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5 Risk factors in the development of pressure ulcers
- 1. Mobility - being confined to a bed or chair without changing areas of pressure.
- 2. Mobility - patient cannont independently change position
- 3. Moisture - caused by incontince, diaphoresis or improper drying
- 4. Poor nutrition
- 5. Lowered mental awareness
Suspected deep tissue injury
Localized intact skin that is maroon or purple or a blood-filled blister resulting from damage to underlying soft tissue from pressure or shear. The area may be painful, firm, mushy, boggy, warmer, or cooler when compared ot adjacent tissue.
Stage 1 Pressure Ulcer
Area of red, deep pink, or mottled skin that does not blanch with fingetip pressure. In people with darker skin, discoloration of the skin, warmth, edema, or induration may be signs of a stage 1
Stage 2 Pressure Ulcer
Partial-thickness skin loss involving epidermis and/or dermis. It may look like and abrasion, blister, or shallow crater. The area surrounding the damaged skin may feel warmer.
Stage 3 Pressure Ulcer
Full-thickness skin loss that looks like a deep crater and may extend to the fascia. Subcutaneous tissue is damaged or necrotic. Bacterial infection of the ulcer is common and causes drainage from the ulcer. There may be damage to the surrounding tissue.
Stage 4 Pressue Ulcer
Full-thickness skin loss with extensive tissue necrosis or damge to muscle, bone, or supporting structures; sinsu tracts may be present. Infection is usually widespread. The ulcer may appear dry and black with a buildup of tough necrotic tissue (eschar) or it can appear wet and oozing.
Unstageable Pressure Ulcer
Loss of full thickness of tissue. The base of the ulcer is covered by eschar in the wound be, or the base of the ulcer contain slough (yellow, tan, gray, gree, or brown).
When staging an ulcer be aware of...
- Stage 1 ulcers may be superficial or deep
- Stage 1 ulcers are hard to asses on people with darker skin
- Eschar must be removed to stage the ulcer
- It may be difficult to assess pressure ulcers in patients that wear orthopedic devices or support stockings.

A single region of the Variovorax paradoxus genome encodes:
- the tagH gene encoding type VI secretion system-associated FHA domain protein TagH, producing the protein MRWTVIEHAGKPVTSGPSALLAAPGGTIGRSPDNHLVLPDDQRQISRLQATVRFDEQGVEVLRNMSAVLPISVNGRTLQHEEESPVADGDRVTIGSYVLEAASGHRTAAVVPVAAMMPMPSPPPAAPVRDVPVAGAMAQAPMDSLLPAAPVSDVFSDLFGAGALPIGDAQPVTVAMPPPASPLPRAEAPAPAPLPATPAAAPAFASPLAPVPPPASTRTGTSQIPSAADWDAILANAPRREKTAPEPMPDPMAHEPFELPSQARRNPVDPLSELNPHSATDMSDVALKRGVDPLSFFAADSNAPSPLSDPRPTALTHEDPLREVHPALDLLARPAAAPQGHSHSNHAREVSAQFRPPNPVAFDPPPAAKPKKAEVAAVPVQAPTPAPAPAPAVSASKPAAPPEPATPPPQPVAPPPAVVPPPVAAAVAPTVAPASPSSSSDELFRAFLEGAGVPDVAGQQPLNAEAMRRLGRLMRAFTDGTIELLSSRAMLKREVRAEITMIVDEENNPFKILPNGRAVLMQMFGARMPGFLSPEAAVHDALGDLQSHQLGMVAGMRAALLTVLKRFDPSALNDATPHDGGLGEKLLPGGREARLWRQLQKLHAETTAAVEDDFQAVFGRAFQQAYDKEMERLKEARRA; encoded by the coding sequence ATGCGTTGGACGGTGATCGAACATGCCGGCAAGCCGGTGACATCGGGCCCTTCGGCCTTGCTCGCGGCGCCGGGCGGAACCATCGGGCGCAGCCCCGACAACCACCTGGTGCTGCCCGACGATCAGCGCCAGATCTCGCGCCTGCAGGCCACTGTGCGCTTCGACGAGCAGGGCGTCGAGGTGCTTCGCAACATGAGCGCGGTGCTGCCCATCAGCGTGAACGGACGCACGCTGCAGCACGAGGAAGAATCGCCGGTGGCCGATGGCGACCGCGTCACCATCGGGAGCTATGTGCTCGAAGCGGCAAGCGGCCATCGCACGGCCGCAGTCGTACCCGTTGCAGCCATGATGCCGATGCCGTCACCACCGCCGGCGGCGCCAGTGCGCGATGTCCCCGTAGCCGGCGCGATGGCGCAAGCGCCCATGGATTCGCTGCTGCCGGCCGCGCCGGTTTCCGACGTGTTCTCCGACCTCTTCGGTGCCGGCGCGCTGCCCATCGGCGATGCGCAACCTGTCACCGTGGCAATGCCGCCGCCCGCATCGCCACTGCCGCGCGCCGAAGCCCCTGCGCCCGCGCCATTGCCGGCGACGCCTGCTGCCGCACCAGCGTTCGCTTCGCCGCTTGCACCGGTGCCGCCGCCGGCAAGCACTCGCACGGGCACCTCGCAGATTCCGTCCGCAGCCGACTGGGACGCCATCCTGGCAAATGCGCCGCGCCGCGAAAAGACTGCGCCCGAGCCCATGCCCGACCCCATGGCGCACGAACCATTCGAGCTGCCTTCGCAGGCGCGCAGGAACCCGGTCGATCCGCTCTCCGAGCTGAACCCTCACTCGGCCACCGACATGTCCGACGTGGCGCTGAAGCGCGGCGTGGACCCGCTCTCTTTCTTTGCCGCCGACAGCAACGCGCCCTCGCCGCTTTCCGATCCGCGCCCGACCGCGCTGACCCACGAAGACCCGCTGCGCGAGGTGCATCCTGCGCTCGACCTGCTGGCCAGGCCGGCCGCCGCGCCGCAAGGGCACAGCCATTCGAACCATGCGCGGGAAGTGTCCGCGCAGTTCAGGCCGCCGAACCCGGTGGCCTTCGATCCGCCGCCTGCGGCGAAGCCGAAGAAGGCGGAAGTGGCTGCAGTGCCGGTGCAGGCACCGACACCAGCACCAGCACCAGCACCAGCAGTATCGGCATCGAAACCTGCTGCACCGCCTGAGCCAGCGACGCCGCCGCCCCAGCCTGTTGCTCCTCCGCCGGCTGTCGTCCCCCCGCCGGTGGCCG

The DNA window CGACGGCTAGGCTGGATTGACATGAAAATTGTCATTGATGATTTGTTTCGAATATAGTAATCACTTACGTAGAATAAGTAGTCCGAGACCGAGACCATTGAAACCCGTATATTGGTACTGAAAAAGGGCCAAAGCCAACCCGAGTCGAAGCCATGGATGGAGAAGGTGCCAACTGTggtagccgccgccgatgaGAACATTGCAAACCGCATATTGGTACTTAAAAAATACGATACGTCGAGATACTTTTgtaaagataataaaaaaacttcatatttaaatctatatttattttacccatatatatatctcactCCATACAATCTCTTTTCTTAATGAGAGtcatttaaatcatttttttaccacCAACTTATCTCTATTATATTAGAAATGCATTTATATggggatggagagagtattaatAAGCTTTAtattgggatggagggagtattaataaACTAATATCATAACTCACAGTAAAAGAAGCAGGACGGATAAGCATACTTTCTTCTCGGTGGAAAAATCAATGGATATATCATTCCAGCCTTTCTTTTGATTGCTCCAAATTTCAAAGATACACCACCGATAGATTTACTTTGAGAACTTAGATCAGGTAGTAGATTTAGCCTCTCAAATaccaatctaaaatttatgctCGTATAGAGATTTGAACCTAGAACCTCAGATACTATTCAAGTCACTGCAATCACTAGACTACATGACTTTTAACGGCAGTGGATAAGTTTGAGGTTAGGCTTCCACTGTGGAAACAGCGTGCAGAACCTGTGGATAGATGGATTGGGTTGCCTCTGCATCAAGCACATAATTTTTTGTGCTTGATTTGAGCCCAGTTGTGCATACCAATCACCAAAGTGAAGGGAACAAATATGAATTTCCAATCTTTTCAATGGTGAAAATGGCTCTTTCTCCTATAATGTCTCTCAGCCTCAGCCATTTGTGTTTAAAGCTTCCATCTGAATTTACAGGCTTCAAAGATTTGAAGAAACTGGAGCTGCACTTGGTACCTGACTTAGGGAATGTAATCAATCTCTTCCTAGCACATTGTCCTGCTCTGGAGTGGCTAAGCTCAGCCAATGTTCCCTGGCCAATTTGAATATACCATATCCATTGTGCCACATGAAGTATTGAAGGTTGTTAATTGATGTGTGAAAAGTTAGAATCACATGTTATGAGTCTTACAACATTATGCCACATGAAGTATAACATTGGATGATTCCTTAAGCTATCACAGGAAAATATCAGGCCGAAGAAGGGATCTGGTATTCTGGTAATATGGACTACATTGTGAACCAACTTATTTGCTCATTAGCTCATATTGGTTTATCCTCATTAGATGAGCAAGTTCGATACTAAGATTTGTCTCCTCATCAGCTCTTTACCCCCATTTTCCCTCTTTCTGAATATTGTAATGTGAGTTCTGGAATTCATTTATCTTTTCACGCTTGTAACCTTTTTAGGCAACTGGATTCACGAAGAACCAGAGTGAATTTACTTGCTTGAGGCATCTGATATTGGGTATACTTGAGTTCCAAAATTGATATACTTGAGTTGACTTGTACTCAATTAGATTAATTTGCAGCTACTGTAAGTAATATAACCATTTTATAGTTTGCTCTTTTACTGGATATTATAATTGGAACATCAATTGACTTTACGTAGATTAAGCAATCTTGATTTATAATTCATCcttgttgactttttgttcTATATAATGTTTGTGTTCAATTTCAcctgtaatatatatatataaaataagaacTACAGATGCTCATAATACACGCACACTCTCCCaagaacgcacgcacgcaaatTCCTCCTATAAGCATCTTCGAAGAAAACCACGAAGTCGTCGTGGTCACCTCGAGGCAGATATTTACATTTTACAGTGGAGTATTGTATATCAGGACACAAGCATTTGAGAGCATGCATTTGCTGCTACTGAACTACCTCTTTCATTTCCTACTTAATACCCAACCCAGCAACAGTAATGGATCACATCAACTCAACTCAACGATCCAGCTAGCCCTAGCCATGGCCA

Initial care of a pressure ulcer consists of...
debridement, wound cleansing, an the application of dressings.
What are the 4 basic purposes of bathing?
- Cleanse the skin
- Promote comfort
- Stimulate circulation to all areas of the body
- Remove waste products secreted through the skin
Key points when bathing a patient.
- maintain safety
- provide privacy
- prevent chills
- encourage independence
Which conditions place a person most at risk for pressure ulcer?
- Loss of mobility
- Poor nutrition
- Lowered mental awareness
- Confinement to a bed or chair
Initial care of a pressure ulcer involves...
- Wound cleansing
- Application of dressings
What is a partial bath?
- Only certain parts of the body are bathed, such as the face, hands, axillae, back and perineal area
- Complete bath done partially by the patient
Which therapeutic baths are available?
- Whirlpool - cleanse, stimulate peripheral circulation and provide comfort
- Starch/oatmeal - soothes dermatitits
- Sitz - promotes healing and relieves pain in the perineal area (used after birth and vaginal or rectal surgery)
- Body Soak - cleanse open wounds or apply medication
How often should oral care be provided?
- 4 times per day for the concious (ideally)
- every 8 hours for the unconscious
- every 4 hours for unconscious mouth breathers; moist swabbing ever 2 hrs
- usually done with the bath
- toenails of diabetics and patients with circulatory disease of the lower extremities need a physicians order
- Observe the nail beds for signs of circulation issues
- Use alcohol, water or astringent to untangle hair
- Never cut hair without patient consent
Determine if a safety razor is acceptable based on patient health status